Baby, it’s starting to get cold outside, but that’s no reason your playlists should be frozen in time. Cue PHOENIX’s resident musician Tom Rabin with this month’s unmissable album release and gig, guaranteed to pump some melodic warmth into your bloodstream.
The album: Half Moon Run, ‘Sun Leads Me On’, October 23rd
Gurus of the vocal harmony, guitar arpeggios and driving percussion, Half Moon Run are back with their second album, ‘Sun Leads Me On’, due for release October 23rd.
Debut LP ‘Dark Eyes’ had some honey-sweet, mouthwatering singles, fronted by the epic ‘Call Me in the Afternoon’, and the more tender, but equally handsome, ‘Full Circle’. If the first album has proved anything, it’s that the band offers more than just a handful of good songs, with numbers like the ‘Nerve’, a contradiction of somber undertones and a gorgeous chorus, and Radiohead inspired ‘Give up’ adding weight to the record.
Perhaps the group’s biggest asset is in the vocal department; Devon Portielje and Connor Molander are masters of synchronization and texturing, often flitting in and out of straight rhythms like an unstable electrical current. ‘Sun Leads Me On’ is an opportunity for the singers to explore new techniques with tracks featuring more drawn-out and balanced vocal lines. Thankfully though, the soothing harmonies are still plentiful.
As for stand-out tracks, pop- inspired ‘Trust’ steps away from the HMR we know stylistically. The new synth-heavy and funk driven direction might take some getting used to, but still, behind the instrumentation the song is catchy and well executed. ‘Turn Your Love’ is the single getting fans feverish; drummer Dylan Phillips states that this was written a while ago but is intended as a transition between the albums. Here, we are back to a dynamic display of driven guitar picking and intelligent harmonies.
Most recently though, the band have revealed ‘Hands in the Garden’, a song featuring acoustic guitars that wouldn’t raise eyebrows in a Travis single. Sweeping ‘oohs’ come straight out of a Beach Boys chorus, leading to a harmonica section that proves the band are moving into new realms. But they are not venturing alone. With producer Jim Abbiss as their guide, qualified from experience with the likes of Arctic Monkeys and Adele, this record is set to take Half Moon Run beyond North America and across the Atlantic.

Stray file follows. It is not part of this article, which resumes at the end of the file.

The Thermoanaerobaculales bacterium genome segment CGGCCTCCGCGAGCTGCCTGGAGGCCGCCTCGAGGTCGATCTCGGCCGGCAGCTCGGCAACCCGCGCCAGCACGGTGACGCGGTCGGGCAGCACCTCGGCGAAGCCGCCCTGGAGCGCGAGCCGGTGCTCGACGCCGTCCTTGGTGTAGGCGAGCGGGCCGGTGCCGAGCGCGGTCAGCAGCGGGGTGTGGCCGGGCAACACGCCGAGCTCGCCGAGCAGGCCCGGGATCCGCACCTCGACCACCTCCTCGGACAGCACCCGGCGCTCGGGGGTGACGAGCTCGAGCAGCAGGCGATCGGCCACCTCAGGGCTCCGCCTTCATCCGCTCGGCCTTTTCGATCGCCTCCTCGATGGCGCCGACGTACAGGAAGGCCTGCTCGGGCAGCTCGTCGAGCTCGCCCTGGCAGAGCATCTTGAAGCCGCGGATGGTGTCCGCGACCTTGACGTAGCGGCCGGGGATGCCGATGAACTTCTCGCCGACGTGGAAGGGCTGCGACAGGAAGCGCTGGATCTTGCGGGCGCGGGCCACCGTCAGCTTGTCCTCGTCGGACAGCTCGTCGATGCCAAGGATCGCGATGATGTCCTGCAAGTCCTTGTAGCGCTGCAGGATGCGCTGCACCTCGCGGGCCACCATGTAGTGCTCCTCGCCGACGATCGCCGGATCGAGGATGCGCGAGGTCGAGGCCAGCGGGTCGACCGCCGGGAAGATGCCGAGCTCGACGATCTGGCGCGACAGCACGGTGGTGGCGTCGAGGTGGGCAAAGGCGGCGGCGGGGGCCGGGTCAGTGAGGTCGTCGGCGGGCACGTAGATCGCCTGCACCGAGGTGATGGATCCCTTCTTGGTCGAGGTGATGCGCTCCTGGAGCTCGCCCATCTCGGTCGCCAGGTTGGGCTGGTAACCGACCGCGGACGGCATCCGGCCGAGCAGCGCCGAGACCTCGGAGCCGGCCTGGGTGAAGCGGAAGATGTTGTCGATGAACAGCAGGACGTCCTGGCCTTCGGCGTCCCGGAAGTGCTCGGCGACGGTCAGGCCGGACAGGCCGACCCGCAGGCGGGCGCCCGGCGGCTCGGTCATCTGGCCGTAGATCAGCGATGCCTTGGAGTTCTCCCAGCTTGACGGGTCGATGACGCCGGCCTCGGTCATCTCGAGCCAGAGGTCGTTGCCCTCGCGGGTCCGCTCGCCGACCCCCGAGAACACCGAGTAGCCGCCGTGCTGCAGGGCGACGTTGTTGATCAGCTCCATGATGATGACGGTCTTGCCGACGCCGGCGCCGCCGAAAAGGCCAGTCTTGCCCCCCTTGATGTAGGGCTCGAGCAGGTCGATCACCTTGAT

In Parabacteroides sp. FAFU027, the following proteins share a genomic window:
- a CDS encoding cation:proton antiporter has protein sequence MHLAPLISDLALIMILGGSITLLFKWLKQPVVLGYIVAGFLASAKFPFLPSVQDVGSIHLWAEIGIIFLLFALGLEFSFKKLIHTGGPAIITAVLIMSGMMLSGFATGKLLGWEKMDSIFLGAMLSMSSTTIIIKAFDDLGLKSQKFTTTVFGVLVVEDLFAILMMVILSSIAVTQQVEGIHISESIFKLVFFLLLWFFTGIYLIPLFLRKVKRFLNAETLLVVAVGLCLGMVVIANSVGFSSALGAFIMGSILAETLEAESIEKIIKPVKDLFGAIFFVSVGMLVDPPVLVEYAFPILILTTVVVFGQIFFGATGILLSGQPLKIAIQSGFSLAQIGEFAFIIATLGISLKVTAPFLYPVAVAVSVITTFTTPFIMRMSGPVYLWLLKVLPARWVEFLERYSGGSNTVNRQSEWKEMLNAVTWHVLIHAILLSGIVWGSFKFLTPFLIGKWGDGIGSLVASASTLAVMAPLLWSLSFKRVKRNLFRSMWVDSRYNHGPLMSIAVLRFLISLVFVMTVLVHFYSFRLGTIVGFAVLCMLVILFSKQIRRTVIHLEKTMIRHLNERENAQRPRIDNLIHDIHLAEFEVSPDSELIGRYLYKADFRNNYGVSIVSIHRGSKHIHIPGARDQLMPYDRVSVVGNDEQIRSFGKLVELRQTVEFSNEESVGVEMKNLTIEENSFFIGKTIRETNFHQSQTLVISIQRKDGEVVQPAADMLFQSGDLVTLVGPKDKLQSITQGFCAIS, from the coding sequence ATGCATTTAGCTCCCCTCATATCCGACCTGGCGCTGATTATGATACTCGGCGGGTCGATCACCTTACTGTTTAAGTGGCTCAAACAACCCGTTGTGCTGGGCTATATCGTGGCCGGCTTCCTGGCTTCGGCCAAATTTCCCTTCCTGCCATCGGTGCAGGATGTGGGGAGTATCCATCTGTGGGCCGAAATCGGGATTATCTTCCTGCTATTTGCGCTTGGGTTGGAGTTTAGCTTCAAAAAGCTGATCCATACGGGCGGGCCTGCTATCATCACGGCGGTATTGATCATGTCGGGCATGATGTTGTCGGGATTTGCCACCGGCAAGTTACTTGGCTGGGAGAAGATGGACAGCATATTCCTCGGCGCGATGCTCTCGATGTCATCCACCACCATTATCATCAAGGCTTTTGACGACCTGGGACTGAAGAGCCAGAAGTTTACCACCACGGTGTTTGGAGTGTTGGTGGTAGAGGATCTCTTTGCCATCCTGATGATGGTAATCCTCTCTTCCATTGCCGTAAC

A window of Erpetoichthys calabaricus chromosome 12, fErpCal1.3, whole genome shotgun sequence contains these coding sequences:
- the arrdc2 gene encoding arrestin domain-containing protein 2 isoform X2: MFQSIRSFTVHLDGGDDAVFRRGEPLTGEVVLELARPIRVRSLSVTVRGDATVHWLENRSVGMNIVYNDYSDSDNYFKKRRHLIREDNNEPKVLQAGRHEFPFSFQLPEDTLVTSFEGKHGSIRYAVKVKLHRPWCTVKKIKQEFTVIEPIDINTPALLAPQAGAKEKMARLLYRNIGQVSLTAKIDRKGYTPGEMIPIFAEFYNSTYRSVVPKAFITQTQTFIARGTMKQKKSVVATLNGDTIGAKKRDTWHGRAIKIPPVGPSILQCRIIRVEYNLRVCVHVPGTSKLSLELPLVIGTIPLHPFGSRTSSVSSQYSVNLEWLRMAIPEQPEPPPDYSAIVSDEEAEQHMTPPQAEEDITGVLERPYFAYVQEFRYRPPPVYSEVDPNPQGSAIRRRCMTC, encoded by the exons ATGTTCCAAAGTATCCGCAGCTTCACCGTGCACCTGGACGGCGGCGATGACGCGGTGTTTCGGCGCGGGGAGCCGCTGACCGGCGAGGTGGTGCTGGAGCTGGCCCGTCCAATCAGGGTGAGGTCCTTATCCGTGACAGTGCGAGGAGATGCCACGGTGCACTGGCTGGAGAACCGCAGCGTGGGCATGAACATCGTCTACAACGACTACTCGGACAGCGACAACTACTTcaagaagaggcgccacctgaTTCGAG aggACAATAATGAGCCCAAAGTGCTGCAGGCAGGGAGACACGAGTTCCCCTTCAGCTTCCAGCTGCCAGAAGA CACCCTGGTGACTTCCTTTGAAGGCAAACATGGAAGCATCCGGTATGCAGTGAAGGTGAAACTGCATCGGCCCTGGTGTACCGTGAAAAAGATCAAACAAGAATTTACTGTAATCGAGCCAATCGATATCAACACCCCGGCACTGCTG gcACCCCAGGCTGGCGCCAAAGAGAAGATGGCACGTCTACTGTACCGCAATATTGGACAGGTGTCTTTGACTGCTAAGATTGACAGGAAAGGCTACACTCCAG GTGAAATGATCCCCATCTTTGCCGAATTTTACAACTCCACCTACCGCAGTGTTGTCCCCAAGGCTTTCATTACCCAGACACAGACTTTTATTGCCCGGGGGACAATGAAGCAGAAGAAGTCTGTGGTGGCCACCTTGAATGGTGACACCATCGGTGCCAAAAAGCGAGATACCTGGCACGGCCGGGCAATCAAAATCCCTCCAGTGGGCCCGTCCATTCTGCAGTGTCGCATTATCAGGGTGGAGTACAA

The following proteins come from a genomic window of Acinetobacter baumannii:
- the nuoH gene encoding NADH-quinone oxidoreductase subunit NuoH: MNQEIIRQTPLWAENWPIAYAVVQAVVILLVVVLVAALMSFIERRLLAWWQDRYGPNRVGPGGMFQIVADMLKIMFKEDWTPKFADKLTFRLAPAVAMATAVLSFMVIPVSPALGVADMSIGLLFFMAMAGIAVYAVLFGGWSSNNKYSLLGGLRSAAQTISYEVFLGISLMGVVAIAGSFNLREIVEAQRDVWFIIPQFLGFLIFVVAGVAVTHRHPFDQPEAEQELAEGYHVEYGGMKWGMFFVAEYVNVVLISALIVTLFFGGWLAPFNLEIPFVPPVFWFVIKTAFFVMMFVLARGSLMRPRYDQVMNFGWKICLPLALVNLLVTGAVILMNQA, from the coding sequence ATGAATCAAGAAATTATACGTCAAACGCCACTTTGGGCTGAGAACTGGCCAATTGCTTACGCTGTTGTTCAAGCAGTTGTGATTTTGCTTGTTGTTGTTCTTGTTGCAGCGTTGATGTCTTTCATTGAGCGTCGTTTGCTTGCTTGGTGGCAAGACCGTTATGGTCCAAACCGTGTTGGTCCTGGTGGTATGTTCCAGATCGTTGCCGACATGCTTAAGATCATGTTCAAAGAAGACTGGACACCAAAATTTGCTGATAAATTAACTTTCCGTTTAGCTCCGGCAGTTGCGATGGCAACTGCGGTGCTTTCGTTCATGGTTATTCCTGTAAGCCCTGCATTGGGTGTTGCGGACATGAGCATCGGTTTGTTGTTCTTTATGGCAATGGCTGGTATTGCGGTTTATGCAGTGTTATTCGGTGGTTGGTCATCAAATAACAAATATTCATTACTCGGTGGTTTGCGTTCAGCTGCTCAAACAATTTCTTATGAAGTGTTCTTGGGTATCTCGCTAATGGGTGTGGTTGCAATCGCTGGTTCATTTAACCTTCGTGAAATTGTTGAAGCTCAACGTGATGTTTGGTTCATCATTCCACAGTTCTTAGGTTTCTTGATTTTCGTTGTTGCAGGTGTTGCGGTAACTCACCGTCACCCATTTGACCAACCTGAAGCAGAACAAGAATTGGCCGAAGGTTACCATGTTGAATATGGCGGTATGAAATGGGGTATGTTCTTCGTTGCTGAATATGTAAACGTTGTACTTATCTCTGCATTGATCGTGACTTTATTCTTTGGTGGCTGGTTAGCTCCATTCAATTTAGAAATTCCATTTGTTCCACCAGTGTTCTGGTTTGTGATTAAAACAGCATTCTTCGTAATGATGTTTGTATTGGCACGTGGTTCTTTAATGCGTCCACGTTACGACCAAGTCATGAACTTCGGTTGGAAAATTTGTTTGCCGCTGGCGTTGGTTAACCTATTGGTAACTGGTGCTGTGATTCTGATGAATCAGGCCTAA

The gig: Beach House, Shepherds Bush Empire, October 30th & 31st
Dream pop duo Beach House stop off in Shepherds Bush Empire for 2 dates on the European leg of their autumn tour; a majestic venue for an equally majestic act.
Victoria Legrand and Alex Scally have been in collaboration since 2004. As their chemistry and fruitful writing partnership have flourished, they have developed a powerful stage presence. They entertain Londoners for two back-to-back displays this month to showcase a glistening selection of songs, now spanning five albums.
The most recent LP release, Depression Cherry, has bought the group another foot towards the centre of the indie spotlight, and for good reason. Beach House make intelligent pop music, crafted from shimmering guitar arpeggios, grounding key drones and Victoria’s cavernous vocal that rides over the mechanical, analogue drum tracks. There is a beautifully haunting undertone to this music which is clearest in singles such as ‘Saltwater’ and ‘Wild; a combination of the sheer reverberated production and the sometimes soothing, sometimes sinister chord progressions featured across records.
Beach House differ from a lot of popular acts under the indie-pop bracket today. At a first listen, the duo can be hard to ‘get’; songs may leave you feeling unmoored, but within your daydream don’t be fooled into thinking this is music for music experts. Each song is pop mastery- entrancing, absorbing, moreish.
Look out for the elegant ‘Myth’, the dreamy ‘Silver Soul’ and of course the uplifting ‘Walk in the Park’. A must for fans of Neil Young and Brian Wilson.
Words: Tom Rabin